India, a country known for its deep-seaded affection for gold (GLD), has purchased 200 metric tons of the stuff, at a cost of $6.7 billion.
The international agency announces the news here:
The International Monetary Fund announced today the sale of 200 metric tons of gold to the Reserve Bank of India. This amount represents almost half of the total sales volume of 403.3 metric tons that was approved by the Executive Board in September (see Press Release No. 09/310).
“I strongly welcome this transaction with the Reserve Bank of India,” Managing Director Dominique Strauss-Kahn stated. “This transaction is an important step toward achieving the objectives of the IMF’s limited gold sales program, which are to help put the Fund’s finances on a sound long-term footing and enable us to step up much-needed concessional lending to the poorest countries” (see Press Releases No. 08/74 and No. 09/268).
The transaction, which is in the process of being settled, involved daily sales that were phased over a two week period during October 19-30, 2009, with each daily sale conducted at a price set on the basis of market prices prevailing that day. The total sales proceeds are equivalent to US$ 6.7 billion or SDR 4.2 billion. Under the Fund’s Articles of Agreement, all gold sales must be conducted at prices based on market prices, including direct sales to official holders as in the case of this transaction.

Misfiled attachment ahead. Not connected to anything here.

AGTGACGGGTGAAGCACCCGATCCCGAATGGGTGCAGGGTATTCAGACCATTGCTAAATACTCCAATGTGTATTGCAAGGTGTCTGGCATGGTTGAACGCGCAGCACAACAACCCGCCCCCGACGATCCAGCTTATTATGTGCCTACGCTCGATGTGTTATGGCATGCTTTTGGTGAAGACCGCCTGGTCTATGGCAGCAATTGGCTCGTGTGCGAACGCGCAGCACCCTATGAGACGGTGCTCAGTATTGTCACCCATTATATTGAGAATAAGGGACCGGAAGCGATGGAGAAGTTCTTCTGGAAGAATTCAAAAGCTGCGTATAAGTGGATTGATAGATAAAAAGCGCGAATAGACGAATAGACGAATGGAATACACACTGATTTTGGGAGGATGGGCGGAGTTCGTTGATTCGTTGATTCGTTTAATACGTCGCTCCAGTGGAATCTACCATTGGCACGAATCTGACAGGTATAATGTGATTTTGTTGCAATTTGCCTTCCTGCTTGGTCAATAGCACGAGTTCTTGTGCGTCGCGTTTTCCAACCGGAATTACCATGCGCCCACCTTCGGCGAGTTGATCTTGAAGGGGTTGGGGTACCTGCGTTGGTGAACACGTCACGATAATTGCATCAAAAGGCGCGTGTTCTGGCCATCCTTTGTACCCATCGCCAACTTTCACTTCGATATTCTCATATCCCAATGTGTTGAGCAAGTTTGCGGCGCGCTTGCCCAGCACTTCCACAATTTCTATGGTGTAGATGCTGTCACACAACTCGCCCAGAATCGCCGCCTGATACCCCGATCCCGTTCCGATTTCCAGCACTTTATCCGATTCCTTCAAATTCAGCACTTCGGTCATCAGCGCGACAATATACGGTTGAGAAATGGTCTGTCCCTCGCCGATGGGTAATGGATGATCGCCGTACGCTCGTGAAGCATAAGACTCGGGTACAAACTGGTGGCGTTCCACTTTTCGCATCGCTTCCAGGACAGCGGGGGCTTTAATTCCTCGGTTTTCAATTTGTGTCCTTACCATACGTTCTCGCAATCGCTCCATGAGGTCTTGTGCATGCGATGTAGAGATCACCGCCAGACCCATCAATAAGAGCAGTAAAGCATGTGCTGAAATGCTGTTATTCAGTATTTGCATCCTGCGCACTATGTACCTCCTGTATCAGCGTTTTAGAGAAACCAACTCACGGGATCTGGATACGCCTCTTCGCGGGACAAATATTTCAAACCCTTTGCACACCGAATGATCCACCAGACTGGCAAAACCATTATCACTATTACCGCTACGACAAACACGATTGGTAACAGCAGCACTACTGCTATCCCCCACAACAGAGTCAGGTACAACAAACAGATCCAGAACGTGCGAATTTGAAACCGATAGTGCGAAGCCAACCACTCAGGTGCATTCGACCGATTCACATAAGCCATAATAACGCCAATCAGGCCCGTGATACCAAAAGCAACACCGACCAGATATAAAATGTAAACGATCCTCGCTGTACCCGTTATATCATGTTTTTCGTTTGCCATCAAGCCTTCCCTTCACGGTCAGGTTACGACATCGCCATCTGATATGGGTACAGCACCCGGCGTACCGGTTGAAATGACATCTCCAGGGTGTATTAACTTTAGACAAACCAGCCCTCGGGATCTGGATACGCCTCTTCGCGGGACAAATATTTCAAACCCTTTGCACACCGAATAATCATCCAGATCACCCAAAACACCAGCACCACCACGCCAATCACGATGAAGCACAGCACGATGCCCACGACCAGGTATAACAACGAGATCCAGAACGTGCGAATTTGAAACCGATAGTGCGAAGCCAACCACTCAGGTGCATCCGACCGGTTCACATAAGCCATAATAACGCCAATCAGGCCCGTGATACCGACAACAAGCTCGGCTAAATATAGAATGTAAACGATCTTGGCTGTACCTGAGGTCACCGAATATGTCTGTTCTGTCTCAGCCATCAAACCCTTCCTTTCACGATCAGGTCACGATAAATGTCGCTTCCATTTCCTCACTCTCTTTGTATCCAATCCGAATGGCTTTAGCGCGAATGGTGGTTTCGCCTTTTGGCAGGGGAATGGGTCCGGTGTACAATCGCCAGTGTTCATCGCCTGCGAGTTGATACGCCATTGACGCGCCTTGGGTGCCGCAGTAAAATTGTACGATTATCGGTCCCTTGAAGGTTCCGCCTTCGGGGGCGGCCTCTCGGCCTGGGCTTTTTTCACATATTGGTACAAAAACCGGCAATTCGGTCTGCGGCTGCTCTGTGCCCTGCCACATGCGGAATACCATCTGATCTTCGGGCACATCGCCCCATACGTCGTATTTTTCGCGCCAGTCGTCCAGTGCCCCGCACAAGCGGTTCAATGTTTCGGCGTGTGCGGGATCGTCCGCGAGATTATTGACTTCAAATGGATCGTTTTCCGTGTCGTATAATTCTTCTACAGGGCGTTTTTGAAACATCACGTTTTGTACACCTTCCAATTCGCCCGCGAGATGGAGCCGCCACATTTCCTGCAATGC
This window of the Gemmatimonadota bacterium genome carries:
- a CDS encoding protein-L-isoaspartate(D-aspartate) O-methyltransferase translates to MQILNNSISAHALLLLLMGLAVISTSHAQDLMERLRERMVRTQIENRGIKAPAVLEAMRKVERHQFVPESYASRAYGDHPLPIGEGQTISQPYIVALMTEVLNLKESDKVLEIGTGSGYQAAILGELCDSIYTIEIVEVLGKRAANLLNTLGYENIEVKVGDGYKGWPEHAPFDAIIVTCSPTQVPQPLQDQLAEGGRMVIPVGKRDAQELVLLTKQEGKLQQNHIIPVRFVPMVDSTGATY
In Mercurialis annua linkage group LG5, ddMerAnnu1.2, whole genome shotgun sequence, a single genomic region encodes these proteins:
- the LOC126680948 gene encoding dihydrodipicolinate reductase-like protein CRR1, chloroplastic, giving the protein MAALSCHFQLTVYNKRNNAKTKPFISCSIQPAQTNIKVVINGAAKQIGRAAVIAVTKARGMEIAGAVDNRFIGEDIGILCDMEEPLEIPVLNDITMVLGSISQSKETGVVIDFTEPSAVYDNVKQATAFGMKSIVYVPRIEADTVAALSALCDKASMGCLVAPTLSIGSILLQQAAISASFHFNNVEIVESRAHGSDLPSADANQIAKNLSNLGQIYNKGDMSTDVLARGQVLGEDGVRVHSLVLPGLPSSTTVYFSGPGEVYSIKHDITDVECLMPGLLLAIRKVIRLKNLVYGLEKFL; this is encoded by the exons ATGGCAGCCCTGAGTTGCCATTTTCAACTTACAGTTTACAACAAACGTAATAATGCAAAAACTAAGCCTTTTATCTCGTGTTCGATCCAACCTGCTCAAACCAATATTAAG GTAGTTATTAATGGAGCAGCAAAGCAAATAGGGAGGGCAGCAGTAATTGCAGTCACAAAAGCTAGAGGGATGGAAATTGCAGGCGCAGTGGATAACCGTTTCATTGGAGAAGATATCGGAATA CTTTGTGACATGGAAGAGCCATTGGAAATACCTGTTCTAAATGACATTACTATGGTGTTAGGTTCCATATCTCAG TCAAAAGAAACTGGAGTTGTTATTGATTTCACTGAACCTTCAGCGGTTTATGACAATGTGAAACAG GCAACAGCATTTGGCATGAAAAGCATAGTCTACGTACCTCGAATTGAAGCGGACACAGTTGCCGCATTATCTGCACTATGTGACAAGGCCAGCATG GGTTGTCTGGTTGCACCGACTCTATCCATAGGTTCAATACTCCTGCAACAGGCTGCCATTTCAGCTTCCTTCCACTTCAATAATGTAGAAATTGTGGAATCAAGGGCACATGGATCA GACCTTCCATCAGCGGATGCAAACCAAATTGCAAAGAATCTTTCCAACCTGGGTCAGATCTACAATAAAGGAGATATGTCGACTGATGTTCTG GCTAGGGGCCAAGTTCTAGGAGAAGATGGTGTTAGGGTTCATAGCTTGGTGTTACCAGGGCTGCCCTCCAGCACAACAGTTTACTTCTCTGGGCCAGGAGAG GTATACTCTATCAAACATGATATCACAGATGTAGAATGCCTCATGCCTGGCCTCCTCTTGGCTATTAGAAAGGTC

As previously announced (see Press Release No. 09/310), in accordance with the guiding principle of avoiding disruption of the gold market, the IMF’s Executive Board adopted modalities for the gold sales consistent with guidelines it had earlier established. In particular, the Fund is standing ready for an initial period to sell gold directly to central banks and other official holders that may be interested in such sales. Thereafter, on-market sales of any amounts remaining from the 403.3 tons would be conducted in a phased manner over time, following the approach adopted successfully by central banks participating in the Central Bank Gold Agreement.
As previously indicated, the Fund will inform markets before any on-market sales commence, and will report regularly to the public on progress with the gold sales.
Meanwhile, for an excellent background on gold’s historical role in India, read this article from Mises.org.
(Image via Flickr user Prakhar)